Do not ask people if they would like to sign or if they are registered to vote, because their answer is invariably no. Instead, tell them what you’re working on as a statement of fact while you place the clipboard in their hand.

Do not worry one iota about whether any one person signs. Say what the issue is in a bold tone, and accept that 9 out of 10 will ignore you or say no.

Spit out everything in 1 or 2 sentences. Anything more makes people feel like they’re making a decision and it’s going to take too long.

Never address a crowd. Crowds do not respond. Pick one person with sociable eyes, talk to them – not at them, hand them the board, and immediately talk to another individual.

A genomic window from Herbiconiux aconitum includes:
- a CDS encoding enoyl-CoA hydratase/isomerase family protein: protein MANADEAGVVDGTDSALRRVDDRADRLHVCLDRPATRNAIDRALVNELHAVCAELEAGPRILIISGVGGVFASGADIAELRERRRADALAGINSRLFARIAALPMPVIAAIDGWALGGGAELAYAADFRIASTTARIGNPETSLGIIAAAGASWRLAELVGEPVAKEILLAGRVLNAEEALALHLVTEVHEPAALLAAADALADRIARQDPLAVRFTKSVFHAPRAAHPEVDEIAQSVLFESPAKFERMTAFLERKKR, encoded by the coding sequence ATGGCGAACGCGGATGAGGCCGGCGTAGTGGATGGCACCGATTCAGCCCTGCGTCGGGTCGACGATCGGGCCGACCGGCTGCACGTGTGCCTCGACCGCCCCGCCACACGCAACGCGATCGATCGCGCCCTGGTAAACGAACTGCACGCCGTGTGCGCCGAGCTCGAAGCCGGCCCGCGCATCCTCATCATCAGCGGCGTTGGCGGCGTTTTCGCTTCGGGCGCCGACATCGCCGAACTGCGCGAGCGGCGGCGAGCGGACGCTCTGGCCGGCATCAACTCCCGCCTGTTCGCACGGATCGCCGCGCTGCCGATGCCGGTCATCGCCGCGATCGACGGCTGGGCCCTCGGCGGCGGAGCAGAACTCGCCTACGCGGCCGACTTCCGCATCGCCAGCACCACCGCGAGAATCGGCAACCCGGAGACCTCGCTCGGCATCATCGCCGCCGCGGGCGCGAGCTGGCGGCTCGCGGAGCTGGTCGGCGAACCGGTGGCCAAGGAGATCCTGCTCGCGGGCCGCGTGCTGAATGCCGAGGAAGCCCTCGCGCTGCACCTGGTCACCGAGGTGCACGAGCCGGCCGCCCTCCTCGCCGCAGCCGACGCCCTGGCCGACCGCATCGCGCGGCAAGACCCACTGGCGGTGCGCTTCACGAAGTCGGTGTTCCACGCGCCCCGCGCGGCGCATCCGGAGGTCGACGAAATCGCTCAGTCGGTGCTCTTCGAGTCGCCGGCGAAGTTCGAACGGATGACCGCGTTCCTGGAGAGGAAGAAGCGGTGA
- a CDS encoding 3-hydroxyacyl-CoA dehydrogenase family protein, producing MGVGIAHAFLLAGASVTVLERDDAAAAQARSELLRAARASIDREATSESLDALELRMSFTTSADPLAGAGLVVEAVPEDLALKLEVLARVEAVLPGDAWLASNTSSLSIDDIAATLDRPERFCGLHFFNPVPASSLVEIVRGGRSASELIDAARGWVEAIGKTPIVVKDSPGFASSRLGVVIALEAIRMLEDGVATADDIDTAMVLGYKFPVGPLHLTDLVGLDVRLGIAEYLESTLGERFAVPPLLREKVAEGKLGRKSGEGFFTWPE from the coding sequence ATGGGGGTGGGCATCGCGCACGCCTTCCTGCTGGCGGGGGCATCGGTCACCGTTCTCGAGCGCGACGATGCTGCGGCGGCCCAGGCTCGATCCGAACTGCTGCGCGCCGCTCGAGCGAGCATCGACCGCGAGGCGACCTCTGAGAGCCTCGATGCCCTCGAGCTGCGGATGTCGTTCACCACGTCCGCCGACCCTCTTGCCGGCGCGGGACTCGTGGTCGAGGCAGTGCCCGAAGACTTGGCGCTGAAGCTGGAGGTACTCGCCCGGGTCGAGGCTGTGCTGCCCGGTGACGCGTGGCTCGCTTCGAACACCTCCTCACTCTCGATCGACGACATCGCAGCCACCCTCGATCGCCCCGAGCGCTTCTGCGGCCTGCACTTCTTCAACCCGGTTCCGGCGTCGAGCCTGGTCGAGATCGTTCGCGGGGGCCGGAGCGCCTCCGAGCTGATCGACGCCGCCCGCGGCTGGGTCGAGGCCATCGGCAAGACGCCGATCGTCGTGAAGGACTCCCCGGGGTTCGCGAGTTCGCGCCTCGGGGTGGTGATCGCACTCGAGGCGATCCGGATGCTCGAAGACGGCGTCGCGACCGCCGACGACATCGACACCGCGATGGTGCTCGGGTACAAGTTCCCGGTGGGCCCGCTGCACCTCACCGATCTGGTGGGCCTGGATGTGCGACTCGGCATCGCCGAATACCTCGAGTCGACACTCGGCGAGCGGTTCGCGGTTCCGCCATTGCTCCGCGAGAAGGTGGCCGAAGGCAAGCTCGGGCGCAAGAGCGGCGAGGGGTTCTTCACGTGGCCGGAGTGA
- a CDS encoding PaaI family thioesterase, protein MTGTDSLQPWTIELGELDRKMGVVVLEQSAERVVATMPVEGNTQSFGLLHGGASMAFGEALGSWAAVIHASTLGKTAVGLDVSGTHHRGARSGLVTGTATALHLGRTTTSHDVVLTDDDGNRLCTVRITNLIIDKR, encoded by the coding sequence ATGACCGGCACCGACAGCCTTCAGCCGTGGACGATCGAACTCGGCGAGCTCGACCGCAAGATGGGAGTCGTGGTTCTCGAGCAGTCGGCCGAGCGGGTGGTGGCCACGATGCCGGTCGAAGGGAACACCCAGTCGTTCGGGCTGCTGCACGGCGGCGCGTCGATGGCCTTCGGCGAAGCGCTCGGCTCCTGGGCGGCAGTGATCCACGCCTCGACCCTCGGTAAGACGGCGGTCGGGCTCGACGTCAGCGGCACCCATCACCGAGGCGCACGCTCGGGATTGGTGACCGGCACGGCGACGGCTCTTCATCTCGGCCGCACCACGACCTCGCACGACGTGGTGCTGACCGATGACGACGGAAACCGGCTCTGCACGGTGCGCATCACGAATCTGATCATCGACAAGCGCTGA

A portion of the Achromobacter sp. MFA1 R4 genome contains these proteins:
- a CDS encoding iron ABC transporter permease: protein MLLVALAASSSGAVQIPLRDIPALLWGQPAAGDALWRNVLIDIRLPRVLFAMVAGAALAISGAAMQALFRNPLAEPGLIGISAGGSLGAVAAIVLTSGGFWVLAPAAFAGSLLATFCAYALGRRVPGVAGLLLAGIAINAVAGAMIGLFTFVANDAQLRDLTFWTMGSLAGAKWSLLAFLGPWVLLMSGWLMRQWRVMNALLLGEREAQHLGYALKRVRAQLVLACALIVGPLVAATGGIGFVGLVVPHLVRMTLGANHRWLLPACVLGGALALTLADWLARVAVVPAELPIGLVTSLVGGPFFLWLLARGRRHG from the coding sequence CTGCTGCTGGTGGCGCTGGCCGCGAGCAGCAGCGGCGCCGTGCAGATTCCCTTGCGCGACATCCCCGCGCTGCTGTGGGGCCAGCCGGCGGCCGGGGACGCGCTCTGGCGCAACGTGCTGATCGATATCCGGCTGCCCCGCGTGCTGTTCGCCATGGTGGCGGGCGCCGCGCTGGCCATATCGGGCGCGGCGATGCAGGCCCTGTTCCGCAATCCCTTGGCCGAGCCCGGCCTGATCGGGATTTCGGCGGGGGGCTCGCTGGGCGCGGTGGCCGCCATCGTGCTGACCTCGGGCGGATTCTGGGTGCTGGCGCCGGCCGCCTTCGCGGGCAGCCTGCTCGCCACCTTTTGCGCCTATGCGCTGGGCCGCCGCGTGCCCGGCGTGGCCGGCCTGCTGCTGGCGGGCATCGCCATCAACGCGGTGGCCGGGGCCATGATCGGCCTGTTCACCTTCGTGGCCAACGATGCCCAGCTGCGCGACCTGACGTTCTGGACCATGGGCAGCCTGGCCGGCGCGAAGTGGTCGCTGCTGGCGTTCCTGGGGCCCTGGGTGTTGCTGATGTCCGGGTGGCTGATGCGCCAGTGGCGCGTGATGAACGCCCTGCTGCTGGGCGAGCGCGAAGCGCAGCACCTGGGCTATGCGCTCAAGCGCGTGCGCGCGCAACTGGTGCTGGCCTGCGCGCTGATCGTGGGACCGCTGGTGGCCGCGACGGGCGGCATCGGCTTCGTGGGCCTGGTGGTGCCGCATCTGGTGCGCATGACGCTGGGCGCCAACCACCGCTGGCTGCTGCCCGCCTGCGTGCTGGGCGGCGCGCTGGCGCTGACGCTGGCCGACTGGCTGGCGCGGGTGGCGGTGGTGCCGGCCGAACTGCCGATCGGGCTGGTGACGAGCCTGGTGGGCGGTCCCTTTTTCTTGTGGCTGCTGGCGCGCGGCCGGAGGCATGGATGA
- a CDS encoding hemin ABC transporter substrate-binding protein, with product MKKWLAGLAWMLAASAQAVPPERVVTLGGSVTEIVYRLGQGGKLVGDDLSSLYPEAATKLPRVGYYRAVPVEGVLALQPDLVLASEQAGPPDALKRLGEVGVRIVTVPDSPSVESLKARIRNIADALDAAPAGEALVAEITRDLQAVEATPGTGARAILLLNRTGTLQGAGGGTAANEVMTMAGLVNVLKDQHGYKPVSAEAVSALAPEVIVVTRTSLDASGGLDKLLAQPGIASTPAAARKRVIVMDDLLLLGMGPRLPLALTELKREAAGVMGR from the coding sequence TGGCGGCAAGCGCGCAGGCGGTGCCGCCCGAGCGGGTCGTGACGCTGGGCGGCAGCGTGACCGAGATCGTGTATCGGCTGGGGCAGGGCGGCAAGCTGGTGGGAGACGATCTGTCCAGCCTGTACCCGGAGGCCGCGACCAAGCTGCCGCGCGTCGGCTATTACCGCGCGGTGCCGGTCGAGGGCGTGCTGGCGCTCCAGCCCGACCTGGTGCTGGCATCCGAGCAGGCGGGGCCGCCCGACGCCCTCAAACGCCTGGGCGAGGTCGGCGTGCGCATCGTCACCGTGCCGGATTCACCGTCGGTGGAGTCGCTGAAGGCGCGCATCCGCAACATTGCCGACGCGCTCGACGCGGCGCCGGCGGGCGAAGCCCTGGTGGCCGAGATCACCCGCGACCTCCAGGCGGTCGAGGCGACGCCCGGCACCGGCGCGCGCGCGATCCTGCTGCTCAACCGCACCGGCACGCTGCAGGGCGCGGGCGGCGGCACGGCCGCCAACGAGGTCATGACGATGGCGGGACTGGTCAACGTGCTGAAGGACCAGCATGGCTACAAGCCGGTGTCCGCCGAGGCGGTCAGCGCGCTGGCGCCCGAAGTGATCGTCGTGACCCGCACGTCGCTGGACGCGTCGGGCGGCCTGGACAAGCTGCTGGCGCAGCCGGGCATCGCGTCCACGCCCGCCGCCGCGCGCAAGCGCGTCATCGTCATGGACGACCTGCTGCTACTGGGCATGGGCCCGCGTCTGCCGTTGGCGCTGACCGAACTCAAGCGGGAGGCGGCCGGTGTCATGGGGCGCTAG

For many reasons, do not hover while someone signs. Focus on getting someone else to sign while the first person does whatever they’re going to do. Check their work when they hand the board back.

Cut off anybody who wants to chat, even if you have to be cold about it. They’ll respect your diligence.

Money is made off crowd momentum. The first signature is the hardest. Once a person is signing, it’s easier to stop others. Have three or more boards ready to ride those waves. Make your own clipboards out of foamboard and binder clips – they’re lighter and stack well.

Don’t answer more than two questions about a petition. People who ask more than two questions never sign petitions.

Offer every signer the job. Petitioning income pales in comparison to referral overrides.